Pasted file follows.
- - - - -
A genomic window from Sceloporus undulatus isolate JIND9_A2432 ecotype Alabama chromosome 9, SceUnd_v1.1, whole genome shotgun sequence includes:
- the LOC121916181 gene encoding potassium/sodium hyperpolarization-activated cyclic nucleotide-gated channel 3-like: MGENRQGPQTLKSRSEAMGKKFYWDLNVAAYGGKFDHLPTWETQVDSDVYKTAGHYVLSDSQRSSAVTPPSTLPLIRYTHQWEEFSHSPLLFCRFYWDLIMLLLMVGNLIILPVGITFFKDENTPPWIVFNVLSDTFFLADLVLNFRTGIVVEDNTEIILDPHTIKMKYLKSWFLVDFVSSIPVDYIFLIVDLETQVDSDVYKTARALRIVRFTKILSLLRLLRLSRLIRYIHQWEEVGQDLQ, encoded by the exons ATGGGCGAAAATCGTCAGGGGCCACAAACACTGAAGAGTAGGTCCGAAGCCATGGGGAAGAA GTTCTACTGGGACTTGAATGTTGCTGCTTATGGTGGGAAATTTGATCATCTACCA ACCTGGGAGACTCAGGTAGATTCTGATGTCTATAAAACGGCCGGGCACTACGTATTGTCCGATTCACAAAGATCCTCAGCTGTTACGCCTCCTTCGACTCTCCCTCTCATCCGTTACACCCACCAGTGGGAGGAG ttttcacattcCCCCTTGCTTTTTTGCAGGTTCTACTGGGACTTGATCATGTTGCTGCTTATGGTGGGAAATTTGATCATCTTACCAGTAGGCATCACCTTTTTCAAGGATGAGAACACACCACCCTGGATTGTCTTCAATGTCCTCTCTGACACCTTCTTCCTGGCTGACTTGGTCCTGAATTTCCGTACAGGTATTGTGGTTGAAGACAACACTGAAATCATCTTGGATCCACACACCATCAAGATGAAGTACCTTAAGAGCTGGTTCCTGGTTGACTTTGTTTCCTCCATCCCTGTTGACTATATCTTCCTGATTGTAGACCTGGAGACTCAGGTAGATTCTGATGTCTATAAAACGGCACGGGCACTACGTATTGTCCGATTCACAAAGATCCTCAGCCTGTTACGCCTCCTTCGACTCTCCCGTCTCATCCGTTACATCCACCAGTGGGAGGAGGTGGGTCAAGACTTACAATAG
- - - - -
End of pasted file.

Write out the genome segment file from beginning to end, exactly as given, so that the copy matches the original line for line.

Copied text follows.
A genomic window from Sceloporus undulatus isolate JIND9_A2432 ecotype Alabama chromosome 9, SceUnd_v1.1, whole genome shotgun sequence includes:
- the LOC121916181 gene encoding potassium/sodium hyperpolarization-activated cyclic nucleotide-gated channel 3-like: MGENRQGPQTLKSRSEAMGKKFYWDLNVAAYGGKFDHLPTWETQVDSDVYKTAGHYVLSDSQRSSAVTPPSTLPLIRYTHQWEEFSHSPLLFCRFYWDLIMLLLMVGNLIILPVGITFFKDENTPPWIVFNVLSDTFFLADLVLNFRTGIVVEDNTEIILDPHTIKMKYLKSWFLVDFVSSIPVDYIFLIVDLETQVDSDVYKTARALRIVRFTKILSLLRLLRLSRLIRYIHQWEEVGQDLQ, encoded by the exons ATGGGCGAAAATCGTCAGGGGCCACAAACACTGAAGAGTAGGTCCGAAGCCATGGGGAAGAA GTTCTACTGGGACTTGAATGTTGCTGCTTATGGTGGGAAATTTGATCATCTACCA ACCTGGGAGACTCAGGTAGATTCTGATGTCTATAAAACGGCCGGGCACTACGTATTGTCCGATTCACAAAGATCCTCAGCTGTTACGCCTCCTTCGACTCTCCCTCTCATCCGTTACACCCACCAGTGGGAGGAG ttttcacattcCCCCTTGCTTTTTTGCAGGTTCTACTGGGACTTGATCATGTTGCTGCTTATGGTGGGAAATTTGATCATCTTACCAGTAGGCATCACCTTTTTCAAGGATGAGAACACACCACCCTGGATTGTCTTCAATGTCCTCTCTGACACCTTCTTCCTGGCTGACTTGGTCCTGAATTTCCGTACAGGTATTGTGGTTGAAGACAACACTGAAATCATCTTGGATCCACACACCATCAAGATGAAGTACCTTAAGAGCTGGTTCCTGGTTGACTTTGTTTCCTCCATCCCTGTTGACTATATCTTCCTGATTGTAGACCTGGAGACTCAGGTAGATTCTGATGTCTATAAAACGGCACGGGCACTACGTATTGTCCGATTCACAAAGATCCTCAGCCTGTTACGCCTCCTTCGACTCTCCCGTCTCATCCGTTACATCCACCAGTGGGAGGAGGTGGGTCAAGACTTACAATAG